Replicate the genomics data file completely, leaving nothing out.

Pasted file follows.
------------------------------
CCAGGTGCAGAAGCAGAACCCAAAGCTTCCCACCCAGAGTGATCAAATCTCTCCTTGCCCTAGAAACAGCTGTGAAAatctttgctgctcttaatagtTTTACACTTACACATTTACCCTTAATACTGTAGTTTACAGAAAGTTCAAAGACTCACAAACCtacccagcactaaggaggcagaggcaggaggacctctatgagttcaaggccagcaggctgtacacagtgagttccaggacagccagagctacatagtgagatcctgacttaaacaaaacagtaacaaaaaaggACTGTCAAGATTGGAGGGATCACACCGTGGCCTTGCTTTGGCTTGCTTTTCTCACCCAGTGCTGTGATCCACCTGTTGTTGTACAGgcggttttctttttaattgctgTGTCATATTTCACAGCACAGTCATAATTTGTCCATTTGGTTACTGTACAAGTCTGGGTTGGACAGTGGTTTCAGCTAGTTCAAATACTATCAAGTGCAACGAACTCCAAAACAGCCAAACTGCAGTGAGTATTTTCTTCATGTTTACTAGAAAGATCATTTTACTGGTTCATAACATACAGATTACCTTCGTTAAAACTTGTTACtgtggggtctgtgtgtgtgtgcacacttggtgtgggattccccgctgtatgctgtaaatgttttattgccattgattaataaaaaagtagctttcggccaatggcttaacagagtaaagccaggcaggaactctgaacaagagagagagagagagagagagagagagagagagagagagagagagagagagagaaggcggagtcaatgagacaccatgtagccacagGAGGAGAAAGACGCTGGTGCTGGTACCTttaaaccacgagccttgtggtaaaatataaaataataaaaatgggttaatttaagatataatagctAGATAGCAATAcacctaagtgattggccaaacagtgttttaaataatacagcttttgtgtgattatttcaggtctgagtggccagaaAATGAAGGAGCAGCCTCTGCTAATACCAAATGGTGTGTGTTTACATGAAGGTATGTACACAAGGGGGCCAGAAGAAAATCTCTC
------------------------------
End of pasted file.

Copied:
CCAGGTGCAGAAGCAGAACCCAAAGCTTCCCACCCAGAGTGATCAAATCTCTCCTTGCCCTAGAAACAGCTGTGAAAatctttgctgctcttaatagtTTTACACTTACACATTTACCCTTAATACTGTAGTTTACAGAAAGTTCAAAGACTCACAAACCtacccagcactaaggaggcagaggcaggaggacctctatgagttcaaggccagcaggctgtacacagtgagttccaggacagccagagctacatagtgagatcctgacttaaacaaaacagtaacaaaaaaggACTGTCAAGATTGGAGGGATCACACCGTGGCCTTGCTTTGGCTTGCTTTTCTCACCCAGTGCTGTGATCCACCTGTTGTTGTACAGgcggttttctttttaattgctgTGTCATATTTCACAGCACAGTCATAATTTGTCCATTTGGTTACTGTACAAGTCTGGGTTGGACAGTGGTTTCAGCTAGTTCAAATACTATCAAGTGCAACGAACTCCAAAACAGCCAAACTGCAGTGAGTATTTTCTTCATGTTTACTAGAAAGATCATTTTACTGGTTCATAACATACAGATTACCTTCGTTAAAACTTGTTACtgtggggtctgtgtgtgtgtgcacacttggtgtgggattccccgctgtatgctgtaaatgttttattgccattgattaataaaaaagtagctttcggccaatggcttaacagagtaaagccaggcaggaactctgaacaagagagagagagagagagagagagagagagagagagagagagagagagagagagaaggcggagtcaatgagacaccatgtagccacagGAGGAGAAAGACGCTGGTGCTGGTACCTttaaaccacgagccttgtggtaaaatataaaataataaaaatgggttaatttaagatataatagctAGATAGCAATAcacctaagtgattggccaaacagtgttttaaataatacagcttttgtgtgattatttcaggtctgagtggccagaaAATGAAGGAGCAGCCTCTGCTAATACCAAATGGTGTGTGTTTACATGAAGGTATGTACACAAGGGGGCCAGAAGAAAATCTCTC